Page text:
I met Nastya a few months back at a concert. She stuck out from the crowd as she was wearing camouflage pants and a black leather jacket that had "F@ck the System" written on the back in big letters. She said she was a cook at a European/Russian restaurant and that the jacket belonged to her male cousin. I asked her what her favorite meal was, expecting to hear something exotic. "Simple, fried potaoes." I love them as well, I told her.
Donatas said he dreams of making art house films, but admited it's probably tougher in Russia than in other places. "The government doesn't give money to shoot art house - perhaps because no one wants to see it. Maybe 5% are interested in such films. Or maybe I am the only one who wants to make such films.
You rarely see middle-aged, Russian women dressed like this. Thus, I thought Bozhena may have an interesting story to tell. She said she lived in a small, historic town in Russia's Northwest with her husband and five children. A painful divorce left her with nothing, so she moved to Moscow, got a job, earned a decent salary and brought 4 of her 5 children to the city (the other wanted to stay with dad). The high cost of credit (double figures for mortgages) and nominal rise in Moscow home prices has hampered her ability to buy a flat, so she continues to rent.
Why are you taking photos?" he asked rather suspiciously as I photographed my homeless neighbor Rasul. I thought I was in for some trouble. I explained my story and then said ' I would llovevto take your photo as well." He refused, but continued to ask me questions. We discussed the USA, NYC and Russia. After 15 minutes, he said I could take his photo and he told me his story - one that I have heard a dozen times. He comes to Moscow regularly by car from the economically depressed North Caucasus to work for weeks or months at a time, sending the earnings home to his wife and children. His dream was to earn enough to by a 'decent car.' I asked if the dream was materializing. "It's not really working out - everything here is expensive, especially food that I barely have something to send home.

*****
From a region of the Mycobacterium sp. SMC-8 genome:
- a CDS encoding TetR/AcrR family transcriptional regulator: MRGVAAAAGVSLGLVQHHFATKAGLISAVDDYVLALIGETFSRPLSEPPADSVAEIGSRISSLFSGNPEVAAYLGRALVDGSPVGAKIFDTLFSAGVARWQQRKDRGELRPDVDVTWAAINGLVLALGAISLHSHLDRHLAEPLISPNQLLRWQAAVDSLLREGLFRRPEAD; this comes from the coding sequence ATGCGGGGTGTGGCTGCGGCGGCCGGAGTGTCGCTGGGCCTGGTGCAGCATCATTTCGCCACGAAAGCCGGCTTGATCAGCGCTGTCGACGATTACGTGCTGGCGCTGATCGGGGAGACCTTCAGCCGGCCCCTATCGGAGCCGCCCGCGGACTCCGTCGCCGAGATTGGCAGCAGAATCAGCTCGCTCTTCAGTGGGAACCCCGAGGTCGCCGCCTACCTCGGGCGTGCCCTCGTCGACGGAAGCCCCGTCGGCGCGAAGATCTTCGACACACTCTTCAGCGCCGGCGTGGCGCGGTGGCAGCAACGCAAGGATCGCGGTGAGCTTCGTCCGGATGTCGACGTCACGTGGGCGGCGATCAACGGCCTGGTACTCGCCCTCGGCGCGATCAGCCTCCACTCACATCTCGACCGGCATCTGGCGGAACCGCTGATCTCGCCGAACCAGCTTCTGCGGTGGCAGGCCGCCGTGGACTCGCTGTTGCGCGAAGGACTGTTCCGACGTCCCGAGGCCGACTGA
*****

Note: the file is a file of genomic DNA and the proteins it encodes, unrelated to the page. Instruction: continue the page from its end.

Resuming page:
Rasul, my ‘neighbour,’ was in a bad mood when I spoke with him. He said someone has stolen his pillows earlier in the day. Rasul told me he grew up in the former Soviet state of Azerbaijan and had previously worked as a handyman, doing repairs on people’s apartments. Now he is homeless, sleeping during the summer in a patch of grass in front of my building with other homeless people. Rasul's friend later told me someone gave him new pillows. The city recently spruced up that patch of grass, adding flowers, so Rasul and friends can't sleep there anymore. I saw him earlier this month crossing the street. He was holding something inside his coat. I asked him what he had…. 3 large rocks from a nearby construction site. He said it was to protect himself.
One consequence of the growth of cafes and restaurants in Moscow is that it creates first-time jobs for high school and college students, especially those students from other regions. This Moscow State University engineering student comes from Western Russia and works at a 1950s-style American diner. She said most of her co-workers are students from other cities. She said she hoped to continue her studies and find work in Russia's oil and gad industry.
Moscow's food service industry still gets a bad rap, but service quality has improved significantly over the years in my view. Vika, a high school student who works at a coffee chain, is a good example of the better service. On the job only a few months, she says it can be tiring being on your feet all day, something I know from my days at a chain in NYC. The other problem she notes are the occasional drunk customers that give her extra attention.
The first heated bus stop opened in Moscow near my flat, so I went to check it out. Of the 10 people waiting for the bus, only two - Polina and Vita - were inside the enclosed glass bus stop. While it wasn't heated on the inside the day I visited, that may have given the two highschool students the perfect excuse to hug to keep warm, which is what they were doing before I interrupted them. Polina said she wants to study foreign languages, including Engljsh and maybe Spanish. The photo was taken inside the bus stop.